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U.S. Open Day 9 - men's fourth-round preview

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Roger Federer celebrates during his US Open match against Marcel Granollers (AFP Photo/Don Emmert)

Roger Federer celebrates during his US Open match against Marcel Granollers (AFP Photo/Don Emmert)

NEW YORK – The glamour matchup as the men's fourth round concludes Tuesday is, as usual, anything involving Roger Federer. Federer and his opponent, No. 17 seed Roberto Bautista-Agut, play the 7 p.m. night match on Arthur Ashe Stadium.

But the most intriguing one comes up first: shotmaking Frenchman Gaël Monfils of France vs. Bulgaria's Grigor Dimitrov, who is practically an honorary Frenchman having spent many of his formative years at Serena Williams coach Patrick Mouratoglou's academy there.

Here's how the matches shape up.

[7] Grigor Dimitrov (BUL) vs. [20] Gael Monfils (FRA)

Head-to-head: They're 1-1, and the data is inconclusive in terms of choosing a favorite. Monfils defeated Dimitrov in straight straight sets int he first round of the 2011 U.S. Open, when Dimitrov was just 20. Dimitrov won in Bucharest on red clay this summer, up 5-1 when Monfils retired from the match.

Dimitrov, with the exception of that 0-6 set that kicked off his rain-delayed match against David Goffin in the previous round, has been solid. Monfils has been exceptional – playing the way everyone is begging the talented Frenchman to play, nearer the baseline and a little more within himself.

The ending of that U.S. Open match was very nearly a little ... awkward. But very French.

 

[2] Roger Federer (SUI) vs [17] Roberto Bautista Agut (ESP)

Bautista-Agut first came on the radar when he defeated Juan Martin del Potro at the Australian Open earlier this season. It was one of those brutally hot days that can happen in Melbourne; in fact, they actually stopped play on all the courts because of the heat rule. And then there was a rain delay. So late into the night, Bautista-Agut outlasted a player who, as it turns out, has missed most of the rest of the season with a left wrist injury.

In the Spanish scheme of things, Bautista-Agut is easy to overlook with the presence of stellar compatriots like Rafael Nadal and David Ferrer. But he's very solid and, at the age of 26, has snuck into the top 10 nearly unnoticed.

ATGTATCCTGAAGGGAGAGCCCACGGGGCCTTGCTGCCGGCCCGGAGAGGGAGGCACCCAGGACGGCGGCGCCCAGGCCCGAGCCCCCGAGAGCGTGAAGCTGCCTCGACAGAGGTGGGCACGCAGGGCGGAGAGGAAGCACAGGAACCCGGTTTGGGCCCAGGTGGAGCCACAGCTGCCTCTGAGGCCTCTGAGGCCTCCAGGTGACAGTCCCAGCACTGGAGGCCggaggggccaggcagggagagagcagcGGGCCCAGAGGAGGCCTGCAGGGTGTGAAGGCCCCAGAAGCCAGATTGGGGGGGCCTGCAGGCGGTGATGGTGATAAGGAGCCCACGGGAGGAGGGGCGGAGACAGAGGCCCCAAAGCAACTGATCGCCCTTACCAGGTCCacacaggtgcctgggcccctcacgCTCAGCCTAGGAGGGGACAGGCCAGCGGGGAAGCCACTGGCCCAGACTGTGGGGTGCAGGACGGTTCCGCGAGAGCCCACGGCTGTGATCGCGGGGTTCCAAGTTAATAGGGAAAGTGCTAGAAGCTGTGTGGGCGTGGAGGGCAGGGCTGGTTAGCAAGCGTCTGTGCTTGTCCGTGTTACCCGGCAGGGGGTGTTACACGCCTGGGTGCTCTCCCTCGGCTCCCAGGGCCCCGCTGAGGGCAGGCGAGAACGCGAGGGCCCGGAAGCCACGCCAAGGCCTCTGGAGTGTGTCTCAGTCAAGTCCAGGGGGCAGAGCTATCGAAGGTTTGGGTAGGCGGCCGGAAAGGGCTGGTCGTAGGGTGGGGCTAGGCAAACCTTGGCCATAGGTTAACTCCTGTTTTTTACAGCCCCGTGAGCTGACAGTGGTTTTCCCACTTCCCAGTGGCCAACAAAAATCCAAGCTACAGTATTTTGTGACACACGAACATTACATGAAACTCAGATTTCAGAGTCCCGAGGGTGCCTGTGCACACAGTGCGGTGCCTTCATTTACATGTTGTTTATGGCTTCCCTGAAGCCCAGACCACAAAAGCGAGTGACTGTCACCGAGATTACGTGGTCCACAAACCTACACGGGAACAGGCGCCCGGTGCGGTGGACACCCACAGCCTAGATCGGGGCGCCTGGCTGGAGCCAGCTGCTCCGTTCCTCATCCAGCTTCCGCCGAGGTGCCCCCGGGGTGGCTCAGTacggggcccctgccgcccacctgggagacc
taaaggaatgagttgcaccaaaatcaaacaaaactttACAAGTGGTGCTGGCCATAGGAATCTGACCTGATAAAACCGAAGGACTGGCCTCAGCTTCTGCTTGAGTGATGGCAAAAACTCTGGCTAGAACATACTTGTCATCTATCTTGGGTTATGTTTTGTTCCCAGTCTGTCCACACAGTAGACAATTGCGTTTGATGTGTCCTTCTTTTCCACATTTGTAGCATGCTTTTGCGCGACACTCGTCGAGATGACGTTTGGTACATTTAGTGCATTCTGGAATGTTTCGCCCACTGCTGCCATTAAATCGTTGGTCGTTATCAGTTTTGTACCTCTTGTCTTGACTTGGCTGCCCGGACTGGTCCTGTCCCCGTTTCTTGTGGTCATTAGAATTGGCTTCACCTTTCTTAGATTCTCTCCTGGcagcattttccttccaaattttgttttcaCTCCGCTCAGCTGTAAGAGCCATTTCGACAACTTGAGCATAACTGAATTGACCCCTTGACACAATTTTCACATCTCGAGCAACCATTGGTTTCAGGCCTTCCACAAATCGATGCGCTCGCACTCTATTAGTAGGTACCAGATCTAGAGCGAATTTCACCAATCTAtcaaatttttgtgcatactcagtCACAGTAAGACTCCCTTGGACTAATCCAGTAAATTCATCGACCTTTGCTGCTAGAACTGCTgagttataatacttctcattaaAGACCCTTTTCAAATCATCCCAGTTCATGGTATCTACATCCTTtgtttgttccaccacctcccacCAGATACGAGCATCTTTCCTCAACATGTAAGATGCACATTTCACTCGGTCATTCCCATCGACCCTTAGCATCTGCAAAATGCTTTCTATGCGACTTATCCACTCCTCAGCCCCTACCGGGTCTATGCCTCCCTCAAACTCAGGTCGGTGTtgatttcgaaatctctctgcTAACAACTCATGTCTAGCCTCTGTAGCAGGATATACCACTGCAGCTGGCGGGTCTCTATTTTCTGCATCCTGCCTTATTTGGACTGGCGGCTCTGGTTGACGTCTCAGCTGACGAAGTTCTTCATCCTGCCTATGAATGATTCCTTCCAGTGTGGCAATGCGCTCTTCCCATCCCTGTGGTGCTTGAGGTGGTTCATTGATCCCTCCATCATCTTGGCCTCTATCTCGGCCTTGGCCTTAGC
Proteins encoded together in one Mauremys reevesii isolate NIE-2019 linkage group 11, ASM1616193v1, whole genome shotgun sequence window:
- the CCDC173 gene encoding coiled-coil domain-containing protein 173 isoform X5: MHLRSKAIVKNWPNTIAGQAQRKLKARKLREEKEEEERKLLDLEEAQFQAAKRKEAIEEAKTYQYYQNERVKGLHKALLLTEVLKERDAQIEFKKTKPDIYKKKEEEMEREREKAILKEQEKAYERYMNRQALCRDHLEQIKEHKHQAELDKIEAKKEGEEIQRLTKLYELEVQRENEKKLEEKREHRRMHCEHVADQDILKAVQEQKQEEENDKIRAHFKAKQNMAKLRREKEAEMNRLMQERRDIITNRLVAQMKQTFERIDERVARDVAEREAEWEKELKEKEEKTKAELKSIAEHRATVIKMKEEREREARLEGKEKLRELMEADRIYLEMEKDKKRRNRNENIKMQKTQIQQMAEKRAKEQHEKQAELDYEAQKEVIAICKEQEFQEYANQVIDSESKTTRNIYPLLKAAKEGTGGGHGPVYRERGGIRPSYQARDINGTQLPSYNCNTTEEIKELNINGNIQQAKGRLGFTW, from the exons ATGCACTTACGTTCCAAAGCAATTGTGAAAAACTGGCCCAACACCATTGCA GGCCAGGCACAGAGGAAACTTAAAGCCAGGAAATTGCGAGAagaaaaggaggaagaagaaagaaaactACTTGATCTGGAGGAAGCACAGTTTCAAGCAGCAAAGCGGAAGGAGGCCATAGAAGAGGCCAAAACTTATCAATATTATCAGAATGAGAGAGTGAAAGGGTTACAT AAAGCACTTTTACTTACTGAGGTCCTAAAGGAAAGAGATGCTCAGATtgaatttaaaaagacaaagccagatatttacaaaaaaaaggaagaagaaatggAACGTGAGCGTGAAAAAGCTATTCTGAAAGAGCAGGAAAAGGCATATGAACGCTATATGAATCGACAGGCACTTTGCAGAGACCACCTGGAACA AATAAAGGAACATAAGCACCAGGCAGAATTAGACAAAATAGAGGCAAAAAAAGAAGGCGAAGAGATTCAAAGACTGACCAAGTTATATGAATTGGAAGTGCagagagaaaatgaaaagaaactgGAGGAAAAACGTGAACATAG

Along the way to his meeting with Federer, he has not had to face a seeded opponent. He was down two sets to one to Andreas Haider-Maurer in the first round before prevailing then beat American Tim Smyczek and French lefty Adrian Mannarino. Federer is a big step up from that.

It's the first meeting between the two.

[14]  Marin Cilic (CRO) vs [26] Gilles Simon (FRA)

On a very hot day – the hottest in New York this summer – this one could take awhile. And in these types of matchups (as with Milos Raonic and Kei Nishikori late last night), you have to favour the smaller, more compact man to survive the ordeal in better nick.

Simon just never seems to get tired. And he's used to marathons.

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Marin Cilic went five sets with Kei Nishikori at the 2010 U.S. Open, in conditions similar to what the players are facing Tuesday. He lost that one, t...

Marin Cilic went five sets with Kei Nishikori at the 2010 U.S. Open, in conditions similar to what the players …

Cilic is more of a power player who has a vested interested in not getting into long, extended rallies that expose his movement, which is fine for a big man but inferior to the speedy Simon's.

Simon is 4-0 against Cilic, but it's no surprise that two of those have gone five sets. Only one of those matchups has come since 2008, though; a win by Simon in the second round of the Australian Open after he was down two sets to one.

[6] Tomas Berdych (CZE) vs Dominic Thiem (AUT)

The battle between the veteran player with the two-handed backhand and the youngster with the classic one-handed is promising, not the least of which because Thiem may have a shot at a U.S. Open quarter-final, at age 20. Well, 21, since it's his birthday on Wednesday.

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20-year-old Dominic Thiem's one-handed backhand is a rare and welcome sight among the next generation.

20-year-old Dominic Thiem's one-handed backhand is a rare and welcome sight among the next generation.

Berdych has been rather quiet this season, even though his ranking has remained relatively stable. Thiem has defeated close friend and training partner Ernests Gulbis in five sets, then took care of veteran lefty Feliciano Lopez in straight sets.

The two have never met before; coming into the U.S. Open Thiem had 47 matches at the ATP Tour level, 34 of them this season (he was 23-24); Berdych had ... 720.

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